Allan Chapple

The Fantasy of the Frantic Apostle: Paul and the Parousia

There is a widespread belief that Paul understood his Gentile mission as the brief final chapter of salvation-history, preceding – or even triggering – the imminent return of Jesus. The first half of this essay discusses four major problems that make this view implausible: Paul’s understanding of the extent of the world, of God’s saving purpose, and of his specific task, and what his plans and activities reveal. The second half provides an alternative account of what the evidence discloses about the connections between Paul’s missionary convictions and activities and his beliefs about the end. The conclusion indicates where this discussion takes us.

EJ Davila

Love, Hope, Faith: Christopher Nolan and the Apostle Paul in Dialogue

This article examines Christopher Nolan’s three most recent films, Interstellar (2014), Dunkirk (2017), and Tenet (2020), through the lens of Christianity’s preeminent theological virtues: love, hope, and faith, respectively. In dialogue with the apostle Paul, I argue that Nolan takes Paul’s cruciform theology of virtue (consisting of vertical and horizontal relationships) and intentionally flattens it to the purely horizontal, resulting in a presentation of these virtues that, while emotive, ultimately strips them of their significance.

Robert D. Golding

Give Honor and Vote? A Reflection on the Christian’s Voting Conscience and Romans 13:1–7

Paul’s instruction in Romans 13:1–7 can be applied to Christian voting behavior in the West. Since Paul tells the Romans to honor debauched pagans, Christians can vote for similarly debauched political candidates with clear consciences. There are clear distinctions between Paul’s teaching and the Western political context. However, the underlying continuities are clear and they are based in God’s sovereignty, not political structure. Furthermore, the ancient Roman practice of giving honor to rulers only regarded the office, not the office holder’s morality.

Leland Brown

The Standard-Bearer: Pastoral Suffering in the Theology of John Calvin

This article examines John Calvin’s theology of pastoral suffering, an overlooked but relevant aspect of his theology for pastors struggling with the trials and difficulties of ministry. Calvin pictured the pastor as the chief agent of edification for God’s people, and therefore, the primary target for the assaults of Satan. Pastors will therefore suffer in the ways that all believers suffer but also suffer peculiarly as pastors – especially from opposition in their churches, criticism, slander, and possibly martyrdom. Calvin encouraged pastors to prepare themselves for sufferings, to set their eyes on Christ, and to patiently and gently deal with those causing their sufferings.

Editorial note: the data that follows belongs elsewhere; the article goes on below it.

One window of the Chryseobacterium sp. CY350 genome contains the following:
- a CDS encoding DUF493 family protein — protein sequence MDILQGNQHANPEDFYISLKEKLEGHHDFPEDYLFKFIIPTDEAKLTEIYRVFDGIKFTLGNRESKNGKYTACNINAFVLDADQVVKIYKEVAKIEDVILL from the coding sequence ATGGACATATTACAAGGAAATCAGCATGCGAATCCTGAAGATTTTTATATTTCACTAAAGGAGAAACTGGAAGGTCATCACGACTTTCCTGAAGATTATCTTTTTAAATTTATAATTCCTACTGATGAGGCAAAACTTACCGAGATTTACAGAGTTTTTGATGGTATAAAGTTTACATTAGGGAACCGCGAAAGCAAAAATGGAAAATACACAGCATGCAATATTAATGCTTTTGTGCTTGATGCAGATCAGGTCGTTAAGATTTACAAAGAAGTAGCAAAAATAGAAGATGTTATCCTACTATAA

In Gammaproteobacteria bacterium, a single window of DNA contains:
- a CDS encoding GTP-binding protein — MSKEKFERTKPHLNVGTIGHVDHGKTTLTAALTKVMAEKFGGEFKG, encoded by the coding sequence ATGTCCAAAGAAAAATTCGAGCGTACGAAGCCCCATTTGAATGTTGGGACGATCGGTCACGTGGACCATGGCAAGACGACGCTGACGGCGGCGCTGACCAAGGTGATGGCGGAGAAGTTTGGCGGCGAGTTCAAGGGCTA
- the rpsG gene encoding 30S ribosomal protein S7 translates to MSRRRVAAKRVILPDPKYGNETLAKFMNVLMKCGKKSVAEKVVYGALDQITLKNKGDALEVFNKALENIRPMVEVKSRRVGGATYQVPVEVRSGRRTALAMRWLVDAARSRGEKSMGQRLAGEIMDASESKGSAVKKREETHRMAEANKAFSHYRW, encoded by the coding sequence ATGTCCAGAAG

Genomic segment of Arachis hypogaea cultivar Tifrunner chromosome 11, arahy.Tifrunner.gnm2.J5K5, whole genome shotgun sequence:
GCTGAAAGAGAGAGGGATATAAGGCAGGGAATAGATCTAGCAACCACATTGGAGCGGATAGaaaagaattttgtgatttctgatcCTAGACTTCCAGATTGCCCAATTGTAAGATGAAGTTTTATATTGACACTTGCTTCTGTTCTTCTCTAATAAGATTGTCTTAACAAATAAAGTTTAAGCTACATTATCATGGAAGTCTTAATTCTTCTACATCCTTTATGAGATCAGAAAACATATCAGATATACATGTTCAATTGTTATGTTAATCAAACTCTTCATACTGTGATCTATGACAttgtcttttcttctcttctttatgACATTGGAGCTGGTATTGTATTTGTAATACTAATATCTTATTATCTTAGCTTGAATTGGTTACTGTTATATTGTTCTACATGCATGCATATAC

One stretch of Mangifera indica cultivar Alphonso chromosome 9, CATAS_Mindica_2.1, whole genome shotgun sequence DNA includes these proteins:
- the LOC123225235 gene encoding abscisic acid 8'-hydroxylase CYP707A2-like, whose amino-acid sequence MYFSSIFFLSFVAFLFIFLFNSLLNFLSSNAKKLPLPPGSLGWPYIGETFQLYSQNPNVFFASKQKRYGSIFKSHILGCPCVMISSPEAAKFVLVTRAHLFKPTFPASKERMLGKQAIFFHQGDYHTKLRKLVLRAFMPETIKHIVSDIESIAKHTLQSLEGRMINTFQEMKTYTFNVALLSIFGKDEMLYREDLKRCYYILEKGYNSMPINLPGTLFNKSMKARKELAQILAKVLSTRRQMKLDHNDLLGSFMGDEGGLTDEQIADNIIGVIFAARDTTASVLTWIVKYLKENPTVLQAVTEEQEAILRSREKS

Paul Dirks

Hell for a Single Sin: A Response to Robert Golding’s Asymptotic Theory of Those in Hell

This article is a response to Robert Golding’s recent essay, “Making Sense of Hell,” in which he contends for the logic of eternal punishment on the basis of a progressive and asymptotic conception of sin and sinners in hell. I will argue that this innovation is unnecessary and that both the Scriptures and the “infinite-obligation” proof by Anselm of Canterbury demonstrate that hell is just and necessary for even a single sin.

Edmund Fong

Gender Dysphoria and the Body-Soul Relationship

After presenting the phenomenon of gender dysphoria as a state of consciousness experienced by the individual, I explore how the two major anthropological frameworks of materialism and substance dualism account for the conscious state of gender dysphoria. In particular, the article addresses the extent to which materialism and substance dualism support what I term a “created but misplaced being” scenario, where it is claimed that an individual could be created with an “inner” self gendered one way but placed in a body of a different biological sex. Three theological insights into gender dysphoria that follow from the findings of this exploration conclude the article.

Luke Wesley

Church-State Relations: Lessons from China

This article delineates various biblical principles that circumscribe the church’s relationship to the state. In addition to more general principles, these include the recognition that the mission of the organized church is distinct from that of individual Christians, that political institutions tend to become anti-Christ and oppressive, and that our context will determine the extent to which the church can exercise its prophetic voice. In view of these principles and on the basis of his experience in China, the author highlights five theological truths that will inevitably be challenged by totalitarian governments. Our faithfulness or lack thereof will hinge on our response to these challenges.

Book Reviews